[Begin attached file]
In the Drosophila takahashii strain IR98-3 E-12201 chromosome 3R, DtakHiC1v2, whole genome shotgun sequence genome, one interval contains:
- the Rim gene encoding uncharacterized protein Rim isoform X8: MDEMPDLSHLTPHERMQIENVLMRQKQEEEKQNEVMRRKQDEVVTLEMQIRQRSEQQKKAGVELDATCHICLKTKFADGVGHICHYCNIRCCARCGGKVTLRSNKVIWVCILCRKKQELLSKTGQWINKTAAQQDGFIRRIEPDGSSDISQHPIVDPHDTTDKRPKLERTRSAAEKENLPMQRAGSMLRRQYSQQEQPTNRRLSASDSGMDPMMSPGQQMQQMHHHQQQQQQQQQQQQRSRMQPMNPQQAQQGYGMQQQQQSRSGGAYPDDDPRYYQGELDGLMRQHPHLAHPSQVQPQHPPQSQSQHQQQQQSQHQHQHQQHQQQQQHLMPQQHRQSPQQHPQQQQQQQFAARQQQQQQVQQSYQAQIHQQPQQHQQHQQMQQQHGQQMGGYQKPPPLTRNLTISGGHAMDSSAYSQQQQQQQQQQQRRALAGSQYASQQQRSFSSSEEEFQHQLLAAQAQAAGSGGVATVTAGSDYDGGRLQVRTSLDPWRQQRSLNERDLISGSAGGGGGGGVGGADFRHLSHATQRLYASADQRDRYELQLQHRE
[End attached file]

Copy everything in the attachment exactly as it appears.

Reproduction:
In the Drosophila takahashii strain IR98-3 E-12201 chromosome 3R, DtakHiC1v2, whole genome shotgun sequence genome, one interval contains:
- the Rim gene encoding uncharacterized protein Rim isoform X8: MDEMPDLSHLTPHERMQIENVLMRQKQEEEKQNEVMRRKQDEVVTLEMQIRQRSEQQKKAGVELDATCHICLKTKFADGVGHICHYCNIRCCARCGGKVTLRSNKVIWVCILCRKKQELLSKTGQWINKTAAQQDGFIRRIEPDGSSDISQHPIVDPHDTTDKRPKLERTRSAAEKENLPMQRAGSMLRRQYSQQEQPTNRRLSASDSGMDPMMSPGQQMQQMHHHQQQQQQQQQQQQRSRMQPMNPQQAQQGYGMQQQQQSRSGGAYPDDDPRYYQGELDGLMRQHPHLAHPSQVQPQHPPQSQSQHQQQQQSQHQHQHQQHQQQQQHLMPQQHRQSPQQHPQQQQQQQFAARQQQQQQVQQSYQAQIHQQPQQHQQHQQMQQQHGQQMGGYQKPPPLTRNLTISGGHAMDSSAYSQQQQQQQQQQQRRALAGSQYASQQQRSFSSSEEEFQHQLLAAQAQAAGSGGVATVTAGSDYDGGRLQVRTSLDPWRQQRSLNERDLISGSAGGGGGGGVGGADFRHLSHATQRLYASADQRDRYELQLQHRE